Woman who spearheaded iconic 'I Love New York' campaign dies at 86
Jane Maas, the advertising trailblazer who has been described as the "real Peggy Olson" passed away last Friday at the age of 86 at her home in Mount Pleasant, South Carolina. The New York Times reports that the cause of death was lung cancer. Maas is known for rising through the ranks of advertising when it was very much a 'boy's club' in the 1960s and 1970s, as well as spearheading one of the most successful tourism campaigns ever: 'I Love New York'.
Advertising Age, which named Maas one of the "100 Most Successful Women in Advertising" once referred to her as "the real Peggy Olson, right out of 'Mad Men,'" a nod to the character played by Elizabeth Moss on the TV show Mad Men. Maas was a liberal arts graduate with a Fulbright scholarship and a master's from Cornell University.
She arrived at ad agency Ogilvy & Maher in 1964 as a junior copywriter and cut her teeth on toilet paper and detergent commercials, products aimed at women – but rose to the ranks to become creative director. Two decades later, Maas was one of the most successful women in advertising and has been described as the first woman to head a major pre-existing ad agency, Muller Jordan Weiss.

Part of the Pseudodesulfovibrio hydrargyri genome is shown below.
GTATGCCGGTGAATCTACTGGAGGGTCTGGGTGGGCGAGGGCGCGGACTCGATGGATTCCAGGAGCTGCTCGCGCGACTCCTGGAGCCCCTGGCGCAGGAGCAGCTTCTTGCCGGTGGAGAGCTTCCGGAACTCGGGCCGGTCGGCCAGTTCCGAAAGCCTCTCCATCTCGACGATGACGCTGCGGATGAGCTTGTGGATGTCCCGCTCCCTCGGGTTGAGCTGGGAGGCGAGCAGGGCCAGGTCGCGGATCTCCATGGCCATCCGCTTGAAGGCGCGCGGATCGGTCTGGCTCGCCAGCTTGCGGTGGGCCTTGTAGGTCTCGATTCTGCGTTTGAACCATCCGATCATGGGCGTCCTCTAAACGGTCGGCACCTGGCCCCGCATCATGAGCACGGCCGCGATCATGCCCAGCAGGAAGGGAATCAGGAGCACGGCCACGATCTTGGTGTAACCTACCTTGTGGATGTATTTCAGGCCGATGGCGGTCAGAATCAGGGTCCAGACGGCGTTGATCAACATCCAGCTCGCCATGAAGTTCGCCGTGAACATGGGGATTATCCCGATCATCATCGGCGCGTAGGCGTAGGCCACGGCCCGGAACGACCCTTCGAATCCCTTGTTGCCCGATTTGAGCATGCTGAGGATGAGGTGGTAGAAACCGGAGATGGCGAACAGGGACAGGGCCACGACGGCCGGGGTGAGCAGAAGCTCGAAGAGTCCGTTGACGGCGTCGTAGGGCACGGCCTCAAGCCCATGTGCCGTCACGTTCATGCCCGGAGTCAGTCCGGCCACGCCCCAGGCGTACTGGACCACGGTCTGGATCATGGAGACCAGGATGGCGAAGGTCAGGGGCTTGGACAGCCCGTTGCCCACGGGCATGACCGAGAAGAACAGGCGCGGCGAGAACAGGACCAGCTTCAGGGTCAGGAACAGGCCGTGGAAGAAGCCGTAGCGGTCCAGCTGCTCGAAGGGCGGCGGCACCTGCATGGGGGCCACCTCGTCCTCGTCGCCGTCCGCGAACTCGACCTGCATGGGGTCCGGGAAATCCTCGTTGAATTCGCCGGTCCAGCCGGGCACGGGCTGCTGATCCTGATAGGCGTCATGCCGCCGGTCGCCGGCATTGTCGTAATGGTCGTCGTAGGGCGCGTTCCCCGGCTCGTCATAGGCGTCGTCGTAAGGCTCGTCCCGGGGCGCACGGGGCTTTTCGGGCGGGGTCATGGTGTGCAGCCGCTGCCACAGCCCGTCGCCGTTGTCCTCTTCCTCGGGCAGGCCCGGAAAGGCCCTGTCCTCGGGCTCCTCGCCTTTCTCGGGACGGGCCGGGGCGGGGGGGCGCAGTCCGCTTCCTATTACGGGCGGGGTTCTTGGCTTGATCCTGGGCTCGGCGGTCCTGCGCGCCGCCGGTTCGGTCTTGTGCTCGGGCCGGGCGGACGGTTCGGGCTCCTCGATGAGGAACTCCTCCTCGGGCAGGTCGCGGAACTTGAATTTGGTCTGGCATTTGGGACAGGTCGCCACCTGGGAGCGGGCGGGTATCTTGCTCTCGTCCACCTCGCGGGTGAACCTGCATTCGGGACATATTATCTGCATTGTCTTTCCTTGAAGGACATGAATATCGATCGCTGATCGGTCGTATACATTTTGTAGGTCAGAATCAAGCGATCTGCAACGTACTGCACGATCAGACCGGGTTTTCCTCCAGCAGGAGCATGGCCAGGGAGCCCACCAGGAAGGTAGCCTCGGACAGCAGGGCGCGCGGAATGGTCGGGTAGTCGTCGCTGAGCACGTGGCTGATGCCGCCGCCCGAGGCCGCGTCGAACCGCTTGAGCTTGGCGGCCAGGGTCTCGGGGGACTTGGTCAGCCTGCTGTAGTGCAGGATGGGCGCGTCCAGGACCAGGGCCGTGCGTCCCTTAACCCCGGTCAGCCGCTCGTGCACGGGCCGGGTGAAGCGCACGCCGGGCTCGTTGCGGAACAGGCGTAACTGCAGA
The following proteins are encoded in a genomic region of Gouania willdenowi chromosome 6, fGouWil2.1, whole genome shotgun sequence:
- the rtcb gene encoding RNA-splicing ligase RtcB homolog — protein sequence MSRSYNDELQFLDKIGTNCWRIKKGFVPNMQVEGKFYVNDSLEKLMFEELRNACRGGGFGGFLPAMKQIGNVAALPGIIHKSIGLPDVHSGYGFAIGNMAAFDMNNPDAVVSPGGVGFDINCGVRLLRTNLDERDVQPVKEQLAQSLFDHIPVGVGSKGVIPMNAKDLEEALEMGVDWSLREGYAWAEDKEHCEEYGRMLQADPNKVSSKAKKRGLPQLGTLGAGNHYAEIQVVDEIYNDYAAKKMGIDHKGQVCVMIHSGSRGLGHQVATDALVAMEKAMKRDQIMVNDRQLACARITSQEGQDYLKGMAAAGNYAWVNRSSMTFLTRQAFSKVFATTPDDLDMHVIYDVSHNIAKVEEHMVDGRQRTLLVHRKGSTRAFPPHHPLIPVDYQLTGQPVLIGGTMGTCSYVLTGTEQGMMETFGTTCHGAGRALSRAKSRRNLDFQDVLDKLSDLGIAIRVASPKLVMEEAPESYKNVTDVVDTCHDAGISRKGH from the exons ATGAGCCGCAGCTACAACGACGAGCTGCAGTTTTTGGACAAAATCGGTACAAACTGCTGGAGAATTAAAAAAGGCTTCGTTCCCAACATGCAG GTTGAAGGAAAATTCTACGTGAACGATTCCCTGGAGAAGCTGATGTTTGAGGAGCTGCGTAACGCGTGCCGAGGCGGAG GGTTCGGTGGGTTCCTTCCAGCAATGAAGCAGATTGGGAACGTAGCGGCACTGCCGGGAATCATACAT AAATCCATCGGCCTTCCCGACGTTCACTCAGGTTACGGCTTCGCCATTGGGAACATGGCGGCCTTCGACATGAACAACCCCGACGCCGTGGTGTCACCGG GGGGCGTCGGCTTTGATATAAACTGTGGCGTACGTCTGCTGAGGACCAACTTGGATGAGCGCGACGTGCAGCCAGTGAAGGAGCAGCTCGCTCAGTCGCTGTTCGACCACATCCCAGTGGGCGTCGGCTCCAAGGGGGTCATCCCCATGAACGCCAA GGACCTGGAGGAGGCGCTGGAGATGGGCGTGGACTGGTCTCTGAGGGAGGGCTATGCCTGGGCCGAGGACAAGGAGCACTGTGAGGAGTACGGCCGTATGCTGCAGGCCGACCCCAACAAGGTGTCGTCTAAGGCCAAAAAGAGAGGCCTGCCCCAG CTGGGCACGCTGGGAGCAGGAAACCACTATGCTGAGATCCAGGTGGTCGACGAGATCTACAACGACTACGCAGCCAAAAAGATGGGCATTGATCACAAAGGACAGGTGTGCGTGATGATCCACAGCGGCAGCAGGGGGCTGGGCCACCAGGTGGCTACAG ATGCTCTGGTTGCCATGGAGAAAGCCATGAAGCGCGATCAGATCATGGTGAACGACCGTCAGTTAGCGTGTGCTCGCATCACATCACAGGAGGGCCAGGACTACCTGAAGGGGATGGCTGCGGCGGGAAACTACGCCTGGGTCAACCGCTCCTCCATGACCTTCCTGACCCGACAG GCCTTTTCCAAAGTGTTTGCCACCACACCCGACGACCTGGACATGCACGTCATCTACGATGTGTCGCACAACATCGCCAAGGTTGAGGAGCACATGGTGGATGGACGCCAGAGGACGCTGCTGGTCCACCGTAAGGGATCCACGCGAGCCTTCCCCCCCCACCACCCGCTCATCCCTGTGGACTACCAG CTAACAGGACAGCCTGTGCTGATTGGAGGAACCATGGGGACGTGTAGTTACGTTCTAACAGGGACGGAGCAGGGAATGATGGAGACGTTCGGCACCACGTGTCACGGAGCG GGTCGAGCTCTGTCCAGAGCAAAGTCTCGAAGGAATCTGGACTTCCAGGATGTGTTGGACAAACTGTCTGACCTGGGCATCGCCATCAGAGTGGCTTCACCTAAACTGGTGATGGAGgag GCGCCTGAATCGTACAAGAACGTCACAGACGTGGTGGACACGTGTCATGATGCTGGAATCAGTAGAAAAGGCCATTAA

The iconic 'I Love New York' campaign of the late 1970s is one of her most notable works and is credited with helping the city transform its fortunes. The New York of the time was nothing like it is today. By 1977 the city had just barely avoided going bankrupt, crime was at its highest level in history and many neighbourhoods had fallen into disrepair. Visitors were staying away in fear, corporations were relocating and residents had fallen out of love with the city.
Desperate to increase tourism revenue and resuscitate the city and state, the New York Department of Commerce decided it needed a strong PR campaign. Advertising agency Wells Rich Greene was hired to do the job. The team wanted to create a simple message that New York was a desirable place to live and visit. Maas was Senior Vice President of the agency at the time and along with Charlie Moss, Stan Dragoti and Steve Karmen, among others, spearheaded the now iconic campaign which incorporated with the heart-shaped logo designed by Milton Glaser.
An advertising blitz featuring an original song, coffee mugs, keychains, bumper stickers and a star-studded commercial that showcased the city's best features followed. It was considered one of the most successful tourism campaigns ever and four decades later New York is still reaping the benefits. Last year, a record 237 million visitors travelled to New York State (62.8 million of those travelled to New York City) and tourism is considered the second-most critical component of the state's economy after agriculture.